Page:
That makes it extremely easy to tailor your content, product, and offers to what your most successful category wants. On the flip side, you may want to better serve a specific audience. For example, let’s say you sell electronics, and TVs would ensure profitable sales, but TV lovers don’t seem to enjoy your site too much. You can use this information to change your offer, messaging, or even checkout process for these visitors.
But Google Analytics doesn’t just help with understanding user affinities. You can also get more basic details about your users, like the country they’re from or their age, and this in turn can help you tailor your site. For example, you could notice a large increase in visitors from the UK, which in turn means you can create special shipping offers for people from the UK.
But it goes even deeper.
Google Analytics can help you optimize your buyer’s journey. A buyer’s journey is the steps each of your potential customers go through to buy from you. It can be more conceptual, such as “Interest in your products > Consumption of your content > Coming in contact with your branding > Buying”, but you can also view it more pragmatically.
For example, if visitors on your site go through these stages: “Landing page > Webinar > Product Page > Cart > Checkout page > Thank you page” you can analyze this funnel in Google Analytics. Everything you need to do is set-up a goal:
Then attribute a URL for each stage, and observe where people drop-off. If most visitors abandon the funnel after your webinar, you’ll know you need to make it better. If most users abandon it at the checkout page, you know you need to improve that.
Moreover, if you have Google Ecommerce Tracking set-up, you don’t just rely on the goals you set-up. You can analyze this process for a multitude of conversions, even individual product sales.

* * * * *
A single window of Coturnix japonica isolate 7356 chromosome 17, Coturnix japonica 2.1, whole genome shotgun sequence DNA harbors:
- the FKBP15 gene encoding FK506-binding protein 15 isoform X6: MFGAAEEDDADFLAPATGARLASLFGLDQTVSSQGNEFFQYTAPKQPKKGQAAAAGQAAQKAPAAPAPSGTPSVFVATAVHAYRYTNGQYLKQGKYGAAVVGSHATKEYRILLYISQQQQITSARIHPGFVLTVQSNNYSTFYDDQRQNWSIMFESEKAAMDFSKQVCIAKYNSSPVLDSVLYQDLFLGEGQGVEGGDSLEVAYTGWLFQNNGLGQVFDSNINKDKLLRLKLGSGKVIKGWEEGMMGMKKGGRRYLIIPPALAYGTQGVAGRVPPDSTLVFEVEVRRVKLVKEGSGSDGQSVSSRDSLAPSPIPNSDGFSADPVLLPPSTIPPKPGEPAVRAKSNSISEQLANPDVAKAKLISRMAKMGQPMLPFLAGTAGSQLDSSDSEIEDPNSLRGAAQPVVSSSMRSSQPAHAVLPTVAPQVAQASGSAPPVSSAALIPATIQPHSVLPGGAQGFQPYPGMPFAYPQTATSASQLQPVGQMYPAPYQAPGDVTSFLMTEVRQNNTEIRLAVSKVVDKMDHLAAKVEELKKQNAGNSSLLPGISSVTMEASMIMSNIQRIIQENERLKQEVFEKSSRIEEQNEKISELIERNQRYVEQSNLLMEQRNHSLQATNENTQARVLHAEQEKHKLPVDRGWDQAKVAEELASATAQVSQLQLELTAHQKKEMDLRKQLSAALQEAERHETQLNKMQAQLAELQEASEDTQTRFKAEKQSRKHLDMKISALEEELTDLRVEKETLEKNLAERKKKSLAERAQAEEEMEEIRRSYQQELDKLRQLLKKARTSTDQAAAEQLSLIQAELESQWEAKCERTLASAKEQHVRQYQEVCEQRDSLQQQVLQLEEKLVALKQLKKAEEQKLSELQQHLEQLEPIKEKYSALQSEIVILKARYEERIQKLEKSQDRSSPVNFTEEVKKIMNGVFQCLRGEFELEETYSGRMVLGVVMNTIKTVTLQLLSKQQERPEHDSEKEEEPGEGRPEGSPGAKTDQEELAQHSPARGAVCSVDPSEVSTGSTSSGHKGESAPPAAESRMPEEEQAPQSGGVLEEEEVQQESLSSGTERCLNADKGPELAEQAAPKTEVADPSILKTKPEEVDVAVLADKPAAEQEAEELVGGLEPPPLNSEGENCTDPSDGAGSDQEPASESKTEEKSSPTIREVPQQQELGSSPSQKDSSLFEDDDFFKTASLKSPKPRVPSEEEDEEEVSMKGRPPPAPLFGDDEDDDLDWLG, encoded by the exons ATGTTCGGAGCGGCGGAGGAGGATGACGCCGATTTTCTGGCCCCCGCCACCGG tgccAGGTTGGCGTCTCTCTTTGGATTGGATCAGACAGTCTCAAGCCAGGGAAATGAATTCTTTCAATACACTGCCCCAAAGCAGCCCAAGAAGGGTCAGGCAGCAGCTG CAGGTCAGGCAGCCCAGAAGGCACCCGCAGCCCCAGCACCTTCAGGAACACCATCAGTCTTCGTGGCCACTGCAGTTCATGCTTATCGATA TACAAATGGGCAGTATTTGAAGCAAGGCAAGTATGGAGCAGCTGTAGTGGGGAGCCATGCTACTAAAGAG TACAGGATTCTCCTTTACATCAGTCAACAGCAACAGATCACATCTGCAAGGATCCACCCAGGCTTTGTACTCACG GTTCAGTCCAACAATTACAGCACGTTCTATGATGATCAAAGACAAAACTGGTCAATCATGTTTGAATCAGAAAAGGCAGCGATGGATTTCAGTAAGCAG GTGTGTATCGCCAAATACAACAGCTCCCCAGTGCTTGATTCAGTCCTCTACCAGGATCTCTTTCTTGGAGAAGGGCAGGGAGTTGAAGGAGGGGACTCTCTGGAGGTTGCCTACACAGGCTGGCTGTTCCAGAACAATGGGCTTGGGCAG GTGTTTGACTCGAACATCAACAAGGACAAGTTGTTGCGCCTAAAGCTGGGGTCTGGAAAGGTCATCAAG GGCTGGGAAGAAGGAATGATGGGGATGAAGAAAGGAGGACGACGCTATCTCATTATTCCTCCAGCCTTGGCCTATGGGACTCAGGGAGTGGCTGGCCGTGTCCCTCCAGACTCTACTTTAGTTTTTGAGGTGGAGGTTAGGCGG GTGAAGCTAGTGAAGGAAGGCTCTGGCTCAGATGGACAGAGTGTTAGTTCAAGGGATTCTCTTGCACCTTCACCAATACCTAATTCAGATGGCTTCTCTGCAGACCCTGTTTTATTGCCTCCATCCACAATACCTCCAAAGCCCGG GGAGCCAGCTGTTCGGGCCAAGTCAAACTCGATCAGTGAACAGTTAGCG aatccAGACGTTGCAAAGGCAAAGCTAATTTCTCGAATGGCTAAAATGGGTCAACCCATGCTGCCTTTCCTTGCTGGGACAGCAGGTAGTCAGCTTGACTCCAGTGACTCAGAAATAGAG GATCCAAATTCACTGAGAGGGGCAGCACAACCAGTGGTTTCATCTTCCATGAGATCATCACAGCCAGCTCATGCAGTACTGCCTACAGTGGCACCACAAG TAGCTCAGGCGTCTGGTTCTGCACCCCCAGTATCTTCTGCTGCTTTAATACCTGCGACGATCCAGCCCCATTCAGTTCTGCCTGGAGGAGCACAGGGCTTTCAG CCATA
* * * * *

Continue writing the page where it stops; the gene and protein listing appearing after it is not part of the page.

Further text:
Optimizing Organic Traffic
Besides a deep understanding of your users, and their behaviour on your site, Google Analytics can also help you fine tune your organic reach. Right off the bat, for each funnel or audience segment you analyze with the steps we provided above, you can always see if the traffic source is organic traffic.
But Analytics does more than that.
For example, you can click on “Search Terms” in the left-side tab to see what your site is missing from a user’s point of view. You can then corroborate this information with data from the Search Console to optimize pages targeting specific keywords, or even find new keywords to target.
What we explored today barely scratches the surface of Google Analytics’ potential. This tool can help you improve every nook and cranny from your ecommerce store, so we suggest you try out what we explored today, but don’t stop there. Once you master the techniques outlined above, you can start playing around Google Analytics, and discover other valuable reports, or features, to help you seize opportunities for your ecommerce store.
And if you want to update your online store even more, we suggest including as many payments options in checkout as possible. We can help with that, so click here to find out more about what we do.